South Korean will begin its first COVID-19 inoculations with the AstraZeneca vaccine on Friday, health officials said Tuesday. Photo by Thomas Maresca/UPI | License Photo
SEOUL, Feb. 23 (UPI) -- South Korea will begin rolling out vaccinations against the COVID-19 pandemic on Friday with first doses going to workers and patients at nursing homes and other high-risk facilities, health officials confirmed Tuesday.
Starting at 9 a.m. Friday, healthcare workers and patients under 65 will begin receiving the first dose of the vaccine developed by British-Swedish pharmaceutical company AstraZeneca and Oxford University.
Health officials decided last week to withhold the AstraZeneca vaccine from patients aged 65 and older pending further clinical data on its efficacy, reversing an earlier decision. The delay has raised additional questions about South Korea's ability to hit its target of herd immunity by November.
Enough doses to inoculate 750,000 people will begin shipping on Wednesday from a factory in the southeastern city of Andong, where the AstraZeneca vaccine is being manufactured under contract by local firm SK Bioscience, the Korea Disease Control and Prevention Authority said.
Another round of inoculations using the vaccine by U.S. pharmaceutical company Pfizer will begin on Saturday, initially targeting healthcare workers treating COVID-19 patients.
South Korea is receiving 117,000 doses of the Pfizer vaccine, enough for 58,500 patients on the two-shot regimen, through the COVAC Facility, a World Health Organization-led alliance of governments and manufacturers with the aim to provide equitable access to COVID-19 vaccines.
The shots, which received special regulatory approval earlier this month, require ultra-cold chain storage and will initially be distributed at five government-run facilities, the KDCA said.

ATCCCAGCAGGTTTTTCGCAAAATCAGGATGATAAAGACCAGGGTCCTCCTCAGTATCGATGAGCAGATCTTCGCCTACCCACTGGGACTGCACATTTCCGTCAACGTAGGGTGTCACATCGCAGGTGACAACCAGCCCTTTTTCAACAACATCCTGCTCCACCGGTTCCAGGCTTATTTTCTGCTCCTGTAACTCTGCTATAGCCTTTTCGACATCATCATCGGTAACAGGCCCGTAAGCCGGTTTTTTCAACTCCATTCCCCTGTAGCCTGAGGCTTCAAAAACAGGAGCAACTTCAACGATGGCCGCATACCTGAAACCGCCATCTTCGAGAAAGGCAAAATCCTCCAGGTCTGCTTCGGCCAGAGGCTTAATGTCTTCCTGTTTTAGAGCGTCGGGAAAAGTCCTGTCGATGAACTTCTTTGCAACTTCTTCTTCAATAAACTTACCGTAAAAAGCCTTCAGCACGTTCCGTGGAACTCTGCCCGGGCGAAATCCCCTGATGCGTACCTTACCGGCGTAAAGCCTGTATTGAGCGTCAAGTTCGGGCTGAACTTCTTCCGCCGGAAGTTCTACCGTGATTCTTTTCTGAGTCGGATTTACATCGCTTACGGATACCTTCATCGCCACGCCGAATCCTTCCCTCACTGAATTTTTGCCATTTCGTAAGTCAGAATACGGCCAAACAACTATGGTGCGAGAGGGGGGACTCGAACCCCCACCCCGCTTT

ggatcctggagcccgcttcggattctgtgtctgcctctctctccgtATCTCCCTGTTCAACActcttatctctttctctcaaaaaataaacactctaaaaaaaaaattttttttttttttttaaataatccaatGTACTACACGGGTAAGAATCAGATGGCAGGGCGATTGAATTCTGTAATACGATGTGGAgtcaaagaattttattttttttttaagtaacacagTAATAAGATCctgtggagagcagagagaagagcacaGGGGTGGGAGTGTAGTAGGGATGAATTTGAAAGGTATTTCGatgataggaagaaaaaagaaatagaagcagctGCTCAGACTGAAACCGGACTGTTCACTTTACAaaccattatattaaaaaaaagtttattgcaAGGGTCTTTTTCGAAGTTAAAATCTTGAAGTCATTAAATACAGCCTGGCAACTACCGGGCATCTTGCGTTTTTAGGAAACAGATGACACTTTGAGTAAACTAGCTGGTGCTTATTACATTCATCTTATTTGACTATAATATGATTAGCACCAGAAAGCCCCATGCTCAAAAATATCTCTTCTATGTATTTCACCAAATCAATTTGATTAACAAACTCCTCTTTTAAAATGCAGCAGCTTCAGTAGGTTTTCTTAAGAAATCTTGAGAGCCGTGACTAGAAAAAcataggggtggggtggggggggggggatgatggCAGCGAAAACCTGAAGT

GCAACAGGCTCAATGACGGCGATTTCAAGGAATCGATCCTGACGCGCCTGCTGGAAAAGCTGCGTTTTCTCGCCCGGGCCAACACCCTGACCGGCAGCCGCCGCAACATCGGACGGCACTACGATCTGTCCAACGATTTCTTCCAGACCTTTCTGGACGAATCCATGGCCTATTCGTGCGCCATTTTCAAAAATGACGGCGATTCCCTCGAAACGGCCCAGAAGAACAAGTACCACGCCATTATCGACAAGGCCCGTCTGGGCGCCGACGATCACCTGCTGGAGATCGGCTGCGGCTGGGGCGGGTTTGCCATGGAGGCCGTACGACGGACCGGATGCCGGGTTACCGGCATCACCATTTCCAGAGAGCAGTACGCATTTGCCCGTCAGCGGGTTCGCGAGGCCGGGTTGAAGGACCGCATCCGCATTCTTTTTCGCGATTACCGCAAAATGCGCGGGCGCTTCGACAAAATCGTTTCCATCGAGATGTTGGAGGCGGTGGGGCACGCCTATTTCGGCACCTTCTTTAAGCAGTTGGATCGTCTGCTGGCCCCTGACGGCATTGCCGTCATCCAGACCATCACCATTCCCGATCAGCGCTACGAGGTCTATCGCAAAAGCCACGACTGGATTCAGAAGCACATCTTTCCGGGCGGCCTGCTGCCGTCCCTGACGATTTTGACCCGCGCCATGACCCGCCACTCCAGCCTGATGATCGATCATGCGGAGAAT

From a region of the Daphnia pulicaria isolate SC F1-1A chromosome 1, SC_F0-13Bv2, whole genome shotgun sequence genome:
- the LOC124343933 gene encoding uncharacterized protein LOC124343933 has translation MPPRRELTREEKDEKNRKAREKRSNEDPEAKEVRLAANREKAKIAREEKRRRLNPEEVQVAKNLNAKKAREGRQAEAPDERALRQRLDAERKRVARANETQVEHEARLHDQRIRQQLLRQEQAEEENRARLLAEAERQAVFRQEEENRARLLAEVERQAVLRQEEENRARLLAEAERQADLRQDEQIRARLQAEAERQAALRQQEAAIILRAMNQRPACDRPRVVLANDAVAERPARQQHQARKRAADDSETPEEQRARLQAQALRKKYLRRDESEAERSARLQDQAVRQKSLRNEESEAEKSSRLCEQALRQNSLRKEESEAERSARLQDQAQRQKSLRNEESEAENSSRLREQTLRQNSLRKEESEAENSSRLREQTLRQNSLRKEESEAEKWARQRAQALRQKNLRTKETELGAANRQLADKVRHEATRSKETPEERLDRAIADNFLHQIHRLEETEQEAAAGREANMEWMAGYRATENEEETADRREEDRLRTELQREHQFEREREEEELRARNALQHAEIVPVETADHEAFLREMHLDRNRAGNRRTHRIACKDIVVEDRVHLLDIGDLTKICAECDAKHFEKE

A South Korean panel of experts on Tuesday took the first step toward a wider emergency approval of the Pfizer vaccine, recommending its usage for adults above the age of 16.
An advisory panel reviewed global clinical results of the Pfizer vaccine and found it showed a more than 95% efficacy rate, the Ministry of Food and Drug Safety announced on Tuesday.
The panel is the first of three independent bodies to report to the ministry, which is planning to make its final recommendation on Friday.
South Korea has a deal in place with Pfizer to purchase enough vaccines to inoculate 13 million people. Additional orders with Moderna, Johnson & Johnson and Novavax will give the country doses for 79 million people, far more than necessary for its population of 52 million.
Nearly 94% of the people eligible to receive a COVID-19 vaccine in the first phase of the rollout are willing to be inoculated, the KDCA said, according to a survey it conducted of 367,000 healthcare workers and patients.
However, a public opinion poll released Monday showed less than half of all adults were willing to get vaccinated right away. Only 45.8% said they are willing to be vaccinated as soon they are eligible, according to the survey by the Korea Society Opinion Institute, while another 45.7% said they would delay vaccinations in order to monitor initial results.
South Korea is aiming to inoculate 70% of its population by September and is looking to achieve herd immunity by November, although some leading health experts have questioned the ability of officials to pull off the logistics and have criticized the government for being slow to procure vaccines.
The country reported 357 new COVID-19 infections on Tuesday, bringing its total caseload to 87,681, the KDCA announced.